Swinomish Elder and cultural leader Larry Campbell (wanaseah) walked on in February 2023. As a Tribal Historic Preservation Officer and Community Environmental Health Specialist for the Swinomish Tribal Community, he centered traditional teachings and cultural knowledge in all his work. Larry was a tireless advocate for Native people who pushed for advances in policies and regulations in front of Congress, federal agencies, and other key decision-makers. Larry never balked at speaking truth to power, especially about the impacts of climate change on Indigenous peoples. At the Inaugural First Stewards climate conference he declared, “We don’t need another white paper about how to make change. We need a red paper.” He was involved with multiple boards and organizations and led countless cultural orientations. For this project, Larry worked with longtime friend and colleague Dr. Jamie Donatuto in developing Indigenous Health Indicators.
Dr. Jamie Donatuto, Community Environmental Health Analyst. Dr. Donatuto, Community Environmental Health Analyst for the Swinomish Indian Tribal Community, has worked for Swinomish for 22 years. Her work spans community health research and interventions, including developing climate health adaptive strategies and facilitating educational opportunities based on traditional plants and medicines. She and long-time colleague Swinomish Elder Larry Campbell developed the Indigenous Health Indicators to include definitions of Indigenous health that are not acknowledged in conventional health assessments.
Anne Lucke is the library director at the National Indian Law Library (NILL) at the Native American Rights Fund (NARF) in Boulder, CO. In that position, Anne performs legal and non-legal research for NARF attorneys, staff, and law clerks, as well as the general public. She also manages the library’s unique collection of Indian law resources and leads collection development for NILL’s Tribal Law Gateway, an online tool for finding tribal law materials. An unusually varied career—which includes working in a large corporate law firm, federal court, and nonprofit legal organization—has provided Anne with extensive experience working with attorneys, judges, professors, students, and the general public. Anne makes it a priority to share her experience and expertise through legal research instruction and trainings for NARF staff and others.
NATHPO is the only national organization devoted to supporting Tribal historic preservation programs. Founded in 1998, NATHPO is a 501(c)(3) non-profit membership association of Tribal government officials who implement federal and Tribal preservation laws. NATHPO empowers Tribal preservation leaders protecting culturally important places that perpetuate Native identity, resilience, and cultural endurance. Connections to cultural heritage sustain the health and vitality of Native peoples.
Dr. Valerie J. Grussing, Executive Director. As Executive Director of NATHPO, Dr. Grussing is committed to protecting Native places through support, guidance, advocacy and strengthening partnerships among Tribal Historic Preservation Officers. She enjoys group projects and creating collaborative solutions-focused programming. She is passionate about advocating for and elevating Native interests and voices in revitalizing Native cultures and reclaiming places. Dr. Grussing is honored to be part of an ongoing paradigm shift of decolonization grounded in sovereignty, self-determination, reconciliation and healing. Dr. Grussing holds a BA in History from North Carolina State University, an MA in Anthropology from the University of Iowa and a PhD in Coastal Resources Management from East Carolina University.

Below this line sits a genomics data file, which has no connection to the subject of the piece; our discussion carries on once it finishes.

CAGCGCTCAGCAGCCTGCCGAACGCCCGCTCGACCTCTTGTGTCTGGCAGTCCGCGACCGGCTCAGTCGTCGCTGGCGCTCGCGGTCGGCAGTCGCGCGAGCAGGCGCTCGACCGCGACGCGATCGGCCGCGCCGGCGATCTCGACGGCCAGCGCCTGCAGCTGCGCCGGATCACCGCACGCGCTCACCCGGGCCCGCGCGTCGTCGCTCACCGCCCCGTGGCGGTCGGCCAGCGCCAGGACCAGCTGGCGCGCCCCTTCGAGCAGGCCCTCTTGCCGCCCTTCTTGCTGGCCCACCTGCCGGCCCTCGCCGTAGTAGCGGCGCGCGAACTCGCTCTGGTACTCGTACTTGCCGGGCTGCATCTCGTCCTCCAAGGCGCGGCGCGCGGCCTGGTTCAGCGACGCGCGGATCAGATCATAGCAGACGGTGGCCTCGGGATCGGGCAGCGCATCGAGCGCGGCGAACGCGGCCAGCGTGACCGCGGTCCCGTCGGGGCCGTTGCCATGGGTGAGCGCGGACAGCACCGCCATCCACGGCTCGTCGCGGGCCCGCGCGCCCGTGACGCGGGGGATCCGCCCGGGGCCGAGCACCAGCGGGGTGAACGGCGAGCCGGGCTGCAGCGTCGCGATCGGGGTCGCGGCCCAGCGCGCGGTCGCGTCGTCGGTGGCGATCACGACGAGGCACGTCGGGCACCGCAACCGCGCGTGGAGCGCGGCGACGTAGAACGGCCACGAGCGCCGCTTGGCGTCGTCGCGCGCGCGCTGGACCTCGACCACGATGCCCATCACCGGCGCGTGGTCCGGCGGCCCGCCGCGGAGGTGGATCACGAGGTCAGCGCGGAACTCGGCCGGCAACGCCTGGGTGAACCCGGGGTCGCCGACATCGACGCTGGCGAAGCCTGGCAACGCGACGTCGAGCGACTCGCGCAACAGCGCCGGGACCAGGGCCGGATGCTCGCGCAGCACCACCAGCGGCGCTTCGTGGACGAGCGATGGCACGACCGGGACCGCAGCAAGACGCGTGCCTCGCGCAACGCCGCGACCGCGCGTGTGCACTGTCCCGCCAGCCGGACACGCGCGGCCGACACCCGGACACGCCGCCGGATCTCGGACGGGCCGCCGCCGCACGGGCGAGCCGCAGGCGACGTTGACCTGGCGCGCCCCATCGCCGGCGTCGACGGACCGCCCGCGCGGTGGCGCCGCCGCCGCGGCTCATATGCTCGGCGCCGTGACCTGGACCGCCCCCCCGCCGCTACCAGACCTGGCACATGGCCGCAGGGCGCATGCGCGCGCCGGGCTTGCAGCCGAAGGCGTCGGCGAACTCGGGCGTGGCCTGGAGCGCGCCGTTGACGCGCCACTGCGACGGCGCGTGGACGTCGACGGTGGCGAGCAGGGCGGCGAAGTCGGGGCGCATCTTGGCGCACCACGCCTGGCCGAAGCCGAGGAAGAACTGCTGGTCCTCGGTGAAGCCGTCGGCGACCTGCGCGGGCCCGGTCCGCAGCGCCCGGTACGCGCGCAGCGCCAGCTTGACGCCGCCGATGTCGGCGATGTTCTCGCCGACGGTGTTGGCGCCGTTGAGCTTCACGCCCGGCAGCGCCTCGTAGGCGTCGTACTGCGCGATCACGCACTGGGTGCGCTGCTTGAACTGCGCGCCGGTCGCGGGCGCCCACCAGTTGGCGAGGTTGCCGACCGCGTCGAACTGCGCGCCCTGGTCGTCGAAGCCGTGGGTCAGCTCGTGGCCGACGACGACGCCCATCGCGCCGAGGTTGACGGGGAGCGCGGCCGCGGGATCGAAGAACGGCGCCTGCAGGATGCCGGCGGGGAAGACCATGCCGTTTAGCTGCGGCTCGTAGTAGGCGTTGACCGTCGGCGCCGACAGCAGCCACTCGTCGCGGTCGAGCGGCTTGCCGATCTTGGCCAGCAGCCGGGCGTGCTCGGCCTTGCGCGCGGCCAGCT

Julie Nelson, Programming and Communications Director. Ms. Nelson is a strategic marketing & communications consultant and coach dedicated to organizational growth. Her holistic approach identifies organizational goals, then develops the step-by-step strategy to achieve them - all supported by coaching techniques that equal powerful results. Through her work, Ms. Nelson empowers the organization to create maximum positive impact. While working as part of the NATHPO team, notable projects to date include, rebranding the organization's look and communication style to create a sense of community, creating the framework for and helping to organize NATHPO's annual conference and Sacred Sites Summit, as well as working with agency and private funding sources to secure major project and operational funding.
Melissa Madrigal, Operations Director. Ms. Madrigal is committed to bridging the gap between protecting cultural & Native resources and emergency/hazardous response. She has experience in archaeology focused on the southeastern US, underwater archaeology with NOAA’s National Marine Sanctuaries, oil spill response & environmental planning and process hazard analysis. She also has experience with non-profit organizations and has been working with NATHPO on grant reporting and accountability. Ms. Madrigal is highly invested in helping foster communication between groups and has focused on developing the NATHPO contact database and member management platform. She also helped develop, launch, and maintain the new NATHPO website. Ms. Madrigal holds a BS in Anthropology, a BS in Psychology from University of Houston and ABD Coastal Resources Management PhD from East Carolina University.
Support for this project was provided by the Robert Wood Johnson Foundation’s Policies for Action program and the Henry Luce Foundation. The views expressed here do not necessarily reflect the views of either Foundation.